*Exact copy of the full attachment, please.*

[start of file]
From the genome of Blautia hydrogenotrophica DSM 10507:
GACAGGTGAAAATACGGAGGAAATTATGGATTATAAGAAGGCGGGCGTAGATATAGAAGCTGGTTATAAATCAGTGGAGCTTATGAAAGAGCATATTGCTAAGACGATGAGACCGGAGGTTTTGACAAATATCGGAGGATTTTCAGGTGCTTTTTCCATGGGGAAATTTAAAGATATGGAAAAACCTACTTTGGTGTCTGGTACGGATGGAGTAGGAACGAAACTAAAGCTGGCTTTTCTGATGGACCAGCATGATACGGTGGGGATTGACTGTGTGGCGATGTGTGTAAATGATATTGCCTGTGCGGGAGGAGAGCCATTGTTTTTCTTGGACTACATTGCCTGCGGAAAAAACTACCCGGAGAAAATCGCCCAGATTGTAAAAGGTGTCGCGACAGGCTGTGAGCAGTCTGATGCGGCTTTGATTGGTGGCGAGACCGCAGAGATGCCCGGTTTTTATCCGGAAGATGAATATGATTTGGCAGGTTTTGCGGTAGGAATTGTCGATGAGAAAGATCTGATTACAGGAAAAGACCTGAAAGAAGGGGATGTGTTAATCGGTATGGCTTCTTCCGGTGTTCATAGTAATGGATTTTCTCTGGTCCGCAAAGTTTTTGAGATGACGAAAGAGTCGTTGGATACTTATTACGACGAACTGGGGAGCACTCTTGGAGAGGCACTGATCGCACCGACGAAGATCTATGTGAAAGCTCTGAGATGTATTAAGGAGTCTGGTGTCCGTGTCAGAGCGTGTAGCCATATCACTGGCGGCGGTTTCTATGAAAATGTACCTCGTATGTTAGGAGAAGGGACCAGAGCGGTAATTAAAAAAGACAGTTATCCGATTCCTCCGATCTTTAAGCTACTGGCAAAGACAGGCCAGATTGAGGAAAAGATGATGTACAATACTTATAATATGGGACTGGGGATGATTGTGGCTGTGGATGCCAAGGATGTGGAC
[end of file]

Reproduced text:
From the genome of Blautia hydrogenotrophica DSM 10507:
GACAGGTGAAAATACGGAGGAAATTATGGATTATAAGAAGGCGGGCGTAGATATAGAAGCTGGTTATAAATCAGTGGAGCTTATGAAAGAGCATATTGCTAAGACGATGAGACCGGAGGTTTTGACAAATATCGGAGGATTTTCAGGTGCTTTTTCCATGGGGAAATTTAAAGATATGGAAAAACCTACTTTGGTGTCTGGTACGGATGGAGTAGGAACGAAACTAAAGCTGGCTTTTCTGATGGACCAGCATGATACGGTGGGGATTGACTGTGTGGCGATGTGTGTAAATGATATTGCCTGTGCGGGAGGAGAGCCATTGTTTTTCTTGGACTACATTGCCTGCGGAAAAAACTACCCGGAGAAAATCGCCCAGATTGTAAAAGGTGTCGCGACAGGCTGTGAGCAGTCTGATGCGGCTTTGATTGGTGGCGAGACCGCAGAGATGCCCGGTTTTTATCCGGAAGATGAATATGATTTGGCAGGTTTTGCGGTAGGAATTGTCGATGAGAAAGATCTGATTACAGGAAAAGACCTGAAAGAAGGGGATGTGTTAATCGGTATGGCTTCTTCCGGTGTTCATAGTAATGGATTTTCTCTGGTCCGCAAAGTTTTTGAGATGACGAAAGAGTCGTTGGATACTTATTACGACGAACTGGGGAGCACTCTTGGAGAGGCACTGATCGCACCGACGAAGATCTATGTGAAAGCTCTGAGATGTATTAAGGAGTCTGGTGTCCGTGTCAGAGCGTGTAGCCATATCACTGGCGGCGGTTTCTATGAAAATGTACCTCGTATGTTAGGAGAAGGGACCAGAGCGGTAATTAAAAAAGACAGTTATCCGATTCCTCCGATCTTTAAGCTACTGGCAAAGACAGGCCAGATTGAGGAAAAGATGATGTACAATACTTATAATATGGGACTGGGGATGATTGTGGCTGTGGATGCCAAGGATGTGGAC